LAS VEGAS – Taking a big step toward making semi-autonomous vehicles affordable to average consumers, ZF says its latest technology suite of radar, cameras, software and a central controller will be available to automakers for well under $1,000.
A major Asian automaker is ZF’s first customer for its coAssist technologies and will deploy them in a production vehicle later this year for the Asian market, the German supplier announces this week at the 2020 CES electronics expo here.
With adaptive cruise control and the ability to stay in a lane on highways without hands on the wheel, ZF’s system resembles Cadillac’s Super Cruise, which won a 2018 Wards 10 Best UX award for its outstanding functionality in the CT6 sedan.
By SAE definition, Super Cruise is Level 2 semi-automated driving, with a steering wheel and brake pedals and a driver alert and ready to take over.
But ZF considers coAssist as Level 2+ because its technology allows for automated lane changing when the driver activates the turn signal. The supplier says it has multiple requests from other customers for the technology for the ’23 and ’24 model years.
Also, while Cadillac’s Super Cruise works only on 200,000 miles (321,860 km) of compatible highways recognized by the system in the U.S. and Canada, ZF says its technology works on any freeway anywhere, so long as lane markings are visible.
Neither system is intended for surface streets, but stop-and-go ACC generally functions fairly well in urban environments. Rain, snow and ice pose certain environmental challenges as well.
ZF CEO Wolf-Henning Scheider (pictured above) says its first coAssist customer will use the supplier’s “full hardware and software systems expertise which will enable, for example, traffic jam support.”
He says ZF’s Level 2+ system meets projected Euro NCAP 2024 test protocols, and he considers it “the most cost-optimized of its kind on the market right now.”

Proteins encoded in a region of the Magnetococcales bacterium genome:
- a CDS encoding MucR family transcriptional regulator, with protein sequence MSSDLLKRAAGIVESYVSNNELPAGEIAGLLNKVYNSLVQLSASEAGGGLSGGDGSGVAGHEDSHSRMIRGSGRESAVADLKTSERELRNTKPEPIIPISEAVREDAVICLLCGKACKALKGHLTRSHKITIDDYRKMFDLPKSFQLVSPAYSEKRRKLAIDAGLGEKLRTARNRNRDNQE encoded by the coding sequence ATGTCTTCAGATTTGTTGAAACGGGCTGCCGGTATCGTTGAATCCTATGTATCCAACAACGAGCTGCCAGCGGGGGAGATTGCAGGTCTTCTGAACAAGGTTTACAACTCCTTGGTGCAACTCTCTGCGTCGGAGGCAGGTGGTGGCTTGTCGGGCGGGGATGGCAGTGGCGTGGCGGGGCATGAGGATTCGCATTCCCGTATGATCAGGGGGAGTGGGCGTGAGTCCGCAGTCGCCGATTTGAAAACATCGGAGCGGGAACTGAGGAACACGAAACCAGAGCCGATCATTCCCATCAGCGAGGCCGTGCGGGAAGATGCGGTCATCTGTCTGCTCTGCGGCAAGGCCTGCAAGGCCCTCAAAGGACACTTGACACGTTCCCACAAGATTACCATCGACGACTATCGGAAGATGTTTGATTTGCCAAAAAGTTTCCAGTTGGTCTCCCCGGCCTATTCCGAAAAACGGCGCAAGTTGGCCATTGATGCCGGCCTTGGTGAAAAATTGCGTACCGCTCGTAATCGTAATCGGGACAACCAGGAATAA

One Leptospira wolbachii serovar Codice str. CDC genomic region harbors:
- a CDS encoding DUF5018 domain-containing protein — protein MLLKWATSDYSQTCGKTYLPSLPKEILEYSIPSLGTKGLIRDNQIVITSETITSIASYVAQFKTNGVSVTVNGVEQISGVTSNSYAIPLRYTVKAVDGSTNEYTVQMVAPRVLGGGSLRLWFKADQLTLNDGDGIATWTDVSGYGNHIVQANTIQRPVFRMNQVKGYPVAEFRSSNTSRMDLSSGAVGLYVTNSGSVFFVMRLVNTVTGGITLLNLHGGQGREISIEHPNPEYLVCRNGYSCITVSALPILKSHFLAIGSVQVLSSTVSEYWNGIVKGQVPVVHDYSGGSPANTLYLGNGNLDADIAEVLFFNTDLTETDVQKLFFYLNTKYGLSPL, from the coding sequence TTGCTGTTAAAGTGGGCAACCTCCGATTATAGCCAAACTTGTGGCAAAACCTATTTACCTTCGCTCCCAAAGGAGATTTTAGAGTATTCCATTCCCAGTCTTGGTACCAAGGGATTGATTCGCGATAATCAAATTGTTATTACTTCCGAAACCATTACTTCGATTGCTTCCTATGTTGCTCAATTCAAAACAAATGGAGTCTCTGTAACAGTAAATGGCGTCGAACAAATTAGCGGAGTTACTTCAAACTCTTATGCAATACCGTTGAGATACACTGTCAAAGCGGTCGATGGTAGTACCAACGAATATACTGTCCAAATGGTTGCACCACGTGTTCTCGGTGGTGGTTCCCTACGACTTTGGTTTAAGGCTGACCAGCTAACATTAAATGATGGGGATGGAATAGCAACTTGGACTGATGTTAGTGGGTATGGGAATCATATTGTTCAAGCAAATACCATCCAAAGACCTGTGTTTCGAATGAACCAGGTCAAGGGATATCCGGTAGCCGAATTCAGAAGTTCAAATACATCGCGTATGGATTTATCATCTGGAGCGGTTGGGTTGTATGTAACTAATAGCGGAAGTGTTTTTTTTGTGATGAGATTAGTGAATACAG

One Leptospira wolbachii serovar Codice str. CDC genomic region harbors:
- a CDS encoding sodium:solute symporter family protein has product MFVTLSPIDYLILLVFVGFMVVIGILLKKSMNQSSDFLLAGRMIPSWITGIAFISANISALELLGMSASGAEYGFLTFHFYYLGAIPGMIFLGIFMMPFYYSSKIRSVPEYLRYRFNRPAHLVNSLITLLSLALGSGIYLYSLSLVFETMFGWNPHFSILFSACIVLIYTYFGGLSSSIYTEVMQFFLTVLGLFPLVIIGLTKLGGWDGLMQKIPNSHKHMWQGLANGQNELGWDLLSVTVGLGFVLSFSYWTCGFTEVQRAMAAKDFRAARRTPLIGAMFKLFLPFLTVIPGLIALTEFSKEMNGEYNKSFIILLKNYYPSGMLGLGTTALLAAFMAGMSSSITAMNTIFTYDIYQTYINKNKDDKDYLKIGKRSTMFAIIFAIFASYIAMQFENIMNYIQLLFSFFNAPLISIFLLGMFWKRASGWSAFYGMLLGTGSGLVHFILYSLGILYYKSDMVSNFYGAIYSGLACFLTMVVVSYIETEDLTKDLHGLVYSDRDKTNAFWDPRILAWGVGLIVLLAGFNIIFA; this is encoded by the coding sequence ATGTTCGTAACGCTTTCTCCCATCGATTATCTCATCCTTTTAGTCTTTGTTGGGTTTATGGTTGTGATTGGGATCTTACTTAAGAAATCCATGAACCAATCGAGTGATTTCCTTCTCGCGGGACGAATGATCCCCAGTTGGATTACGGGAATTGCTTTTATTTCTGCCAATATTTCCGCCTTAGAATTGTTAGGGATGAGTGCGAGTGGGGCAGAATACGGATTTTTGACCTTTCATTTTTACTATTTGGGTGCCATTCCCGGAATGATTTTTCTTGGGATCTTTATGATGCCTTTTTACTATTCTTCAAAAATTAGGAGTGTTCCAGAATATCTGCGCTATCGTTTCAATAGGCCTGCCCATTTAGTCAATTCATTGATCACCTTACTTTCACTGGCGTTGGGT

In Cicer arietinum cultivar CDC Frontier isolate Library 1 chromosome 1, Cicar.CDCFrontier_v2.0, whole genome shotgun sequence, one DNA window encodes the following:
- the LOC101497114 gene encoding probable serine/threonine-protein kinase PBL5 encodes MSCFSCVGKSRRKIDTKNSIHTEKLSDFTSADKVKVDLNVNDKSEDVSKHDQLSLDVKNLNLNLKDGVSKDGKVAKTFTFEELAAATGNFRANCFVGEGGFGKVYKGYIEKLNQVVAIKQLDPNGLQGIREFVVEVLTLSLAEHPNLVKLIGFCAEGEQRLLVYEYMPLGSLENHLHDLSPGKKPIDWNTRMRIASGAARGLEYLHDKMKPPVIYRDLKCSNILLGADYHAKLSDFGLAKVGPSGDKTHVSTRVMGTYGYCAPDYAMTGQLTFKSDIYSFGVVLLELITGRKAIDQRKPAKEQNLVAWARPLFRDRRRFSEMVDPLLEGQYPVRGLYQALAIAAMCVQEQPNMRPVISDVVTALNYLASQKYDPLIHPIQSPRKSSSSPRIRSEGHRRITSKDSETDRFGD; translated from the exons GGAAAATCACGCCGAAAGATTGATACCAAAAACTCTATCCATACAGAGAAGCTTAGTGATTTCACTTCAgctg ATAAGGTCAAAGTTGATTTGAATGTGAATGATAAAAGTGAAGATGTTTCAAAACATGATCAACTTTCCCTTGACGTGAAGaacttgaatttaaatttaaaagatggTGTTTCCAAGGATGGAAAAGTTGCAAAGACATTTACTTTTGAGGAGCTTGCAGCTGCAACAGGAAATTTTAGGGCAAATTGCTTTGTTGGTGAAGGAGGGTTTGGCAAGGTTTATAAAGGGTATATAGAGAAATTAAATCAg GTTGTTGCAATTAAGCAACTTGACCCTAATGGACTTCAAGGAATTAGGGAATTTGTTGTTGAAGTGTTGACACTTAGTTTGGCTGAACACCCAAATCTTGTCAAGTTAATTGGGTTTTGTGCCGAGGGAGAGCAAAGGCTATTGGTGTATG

For the CT6, Cadillac markets Super Cruise in a $6,000 package that includes enhanced suspension, active rear steering, night vision and other niceties.
So how does ZF’s new technology work?
ZF engineers equipped a Buick Regal with a trunkful of computers to carry out the coAssist functionality and drove it 2,500 miles (4,023 km) from Detroit to Las Vegas in November – 99.7% of it in semi-autonomous mode.
Another 1,500 test miles (2,414 km) were logged around Las Vegas, and the engineers say the system worked well.
This week here at CES, customers and journalists are getting test rides in the coAssist Regal (pictured below). Our test ride shows more work must be done on the system before it is ready for the market late this year.
On one occasion, during an automated lane change, I activated the blinker and the vehicle gradually crossed the first lane marker but kept on moving toward the concrete abutment, failing to recognize a wide, freshly painted white stripe on the roadway. I had to intervene to avoid striking the wall.
During another automated lane change, the system struggled to lock into its position between the lane markers. Again, I intervened.
ZF engineers say these issues are being addressed.
The enabling technologies are:
- One forward-looking camera (with Mobileye EyeQ4 chipset) to read the road ahead and respond to traffic conditions. The system can read speed limit signs and respond accordingly.
- One midrange radar sensor placed behind the grille. Following initial start of production, the system will introduce ZF’s first launch of its Gen21 midrange radar.
- One short-range radar sensor placed at each vehicle corner.
- Safety domain electronic control unit.
- ZF algorithm and control software.
Scheider says Level 2+ “is where we see the market heading” based on technology advancing while becoming more affordable.
“These will offer higher levels of automation – relieving driver stress – such as automated lane change, automated highway exit, and more,” he says.
Along the way, ZF insists its coAssist Level 2+ systems will be profitable right from the start. The supplier’s primary goal is to take out cost on its side, without compromising functionality, so automakers can pass on those savings to consumers.
Much of this strategy depends on the technology achieving high volume in mainstream vehicles.
Beyond coAssist, ZF says in about three years it plans to launch its coDrive system (truly hands- and feet-free, with automated lane change) and coPilot (with open platform for third-party software, voice-command operated and infotainment screen displaying vehicle surroundings in real time).